Auctions were not part of Keeneland’s original planning, but a ban on rail transport during World War II prevented yearlings from getting to Saratoga in New York, so Central Kentucky breeders threw a tent up in the paddock and had their first sale.

In Japan, Dubai Australia and across Europe, horse racing is still the Sport of Kings that enjoys tremendous main stream popularity and some of the biggest investors in Kentucky-breds come from these far away lands.

An overhead view of Keeneland Race Course.
An overhead view of Keeneland Race Course.

“One of the benefits of having the sales here, is we listen to the leaders of other countries and we frequently adapt to what they’re doing,” said Nicholson. “The festival atmosphere is a key thing. At our best, whether it’s Keeneland, Saratoga or Del Mar, the U.S. is as good as anywhere in the world. They’re exciting and well-presented meets and as competently managed as any race track in the world.”

What those domestic meets have in common is a schedule that is short in nature, but high in quality. The 17 days in the spring and 15 fall afternoons when racing is held at Keeneland is a tradition that will never change.

“Notre Dame doesn’t play 100 straight days in South Bend and neither do the Yankees in New York,” said Nicholson. “There is too much racing now. There isn’t as much of an audience for bad baseball or football and the same holds true with horse racing.”

Keeneland has also introduced the Trackus system that through a GPS device in the saddlecloth of each horse allows their numbers to show up in running order on television as the races are run. This innovation is increasingly being used by tracks around the world and also aids the handicapper by providing a new tool in relation to the speeds a horse travels in parts of a race.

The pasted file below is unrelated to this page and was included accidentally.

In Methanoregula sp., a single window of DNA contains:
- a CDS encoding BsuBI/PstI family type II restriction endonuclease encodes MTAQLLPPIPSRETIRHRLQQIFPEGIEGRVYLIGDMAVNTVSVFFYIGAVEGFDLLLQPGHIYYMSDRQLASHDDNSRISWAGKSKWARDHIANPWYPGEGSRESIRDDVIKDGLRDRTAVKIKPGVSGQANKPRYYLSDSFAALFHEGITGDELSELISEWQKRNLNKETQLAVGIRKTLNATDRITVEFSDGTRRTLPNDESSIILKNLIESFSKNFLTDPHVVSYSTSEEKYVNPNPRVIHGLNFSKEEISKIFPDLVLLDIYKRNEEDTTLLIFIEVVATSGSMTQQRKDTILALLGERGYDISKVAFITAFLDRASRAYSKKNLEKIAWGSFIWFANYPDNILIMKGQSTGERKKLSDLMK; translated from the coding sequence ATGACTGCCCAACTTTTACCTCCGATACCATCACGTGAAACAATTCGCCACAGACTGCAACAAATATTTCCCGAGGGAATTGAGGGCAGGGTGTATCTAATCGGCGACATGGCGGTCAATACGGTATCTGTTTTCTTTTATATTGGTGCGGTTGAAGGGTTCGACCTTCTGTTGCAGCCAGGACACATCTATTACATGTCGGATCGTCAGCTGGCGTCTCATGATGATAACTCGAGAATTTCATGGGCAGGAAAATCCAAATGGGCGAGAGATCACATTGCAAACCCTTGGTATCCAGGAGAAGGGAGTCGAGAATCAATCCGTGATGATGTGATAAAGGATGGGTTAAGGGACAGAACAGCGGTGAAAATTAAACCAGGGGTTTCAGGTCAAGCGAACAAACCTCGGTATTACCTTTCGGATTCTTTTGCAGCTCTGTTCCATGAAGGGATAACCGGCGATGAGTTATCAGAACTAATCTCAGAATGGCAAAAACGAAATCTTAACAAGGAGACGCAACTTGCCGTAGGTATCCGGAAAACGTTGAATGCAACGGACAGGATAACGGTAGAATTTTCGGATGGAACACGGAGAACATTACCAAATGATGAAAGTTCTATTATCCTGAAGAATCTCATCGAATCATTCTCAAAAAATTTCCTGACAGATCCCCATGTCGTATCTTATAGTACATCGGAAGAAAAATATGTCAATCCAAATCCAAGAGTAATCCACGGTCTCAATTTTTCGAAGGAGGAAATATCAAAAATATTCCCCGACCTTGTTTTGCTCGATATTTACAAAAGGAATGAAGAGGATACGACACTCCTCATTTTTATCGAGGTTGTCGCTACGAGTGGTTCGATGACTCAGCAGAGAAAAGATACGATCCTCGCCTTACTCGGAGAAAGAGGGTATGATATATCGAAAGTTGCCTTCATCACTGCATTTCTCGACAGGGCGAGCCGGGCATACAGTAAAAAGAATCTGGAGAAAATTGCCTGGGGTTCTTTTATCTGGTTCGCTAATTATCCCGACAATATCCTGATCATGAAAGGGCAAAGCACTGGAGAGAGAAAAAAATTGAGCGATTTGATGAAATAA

The synthetic Polytrack that was installed in 2008 has been a hot-button topic throughout the industry, but the bottom line is that it has made the racing much safer for both horse and rider. Similar tracks have been installed at many tracks both in the U.S. and overseas and it’s evident they are here to stay.

“The horse comes first. People can relate to that,” said Nicholson. “Our responsibility is to provide a fair racing surface that is safe and assures integrity.”

In commemoration of the conditions from a stake run during Keeneland’s inaugural meet, Saturday’s co-feature is the $125,000 Keeneland 75th Anniversary for two-year-olds sprinting six furlongs on the main track.

That precedes the $400,000 Queen Elizabeth II Challenge Cup (Grade I), where an eclectic mix of eight star-studded three-year-old fillies runs a mile and an eighth on the turf.

As is the case with the majority of racing at Keeneland, runners from various circuits have converged for both elite events that will be televised on NBC … in high definition.

Keeneland, “Racing how it was meant to be.”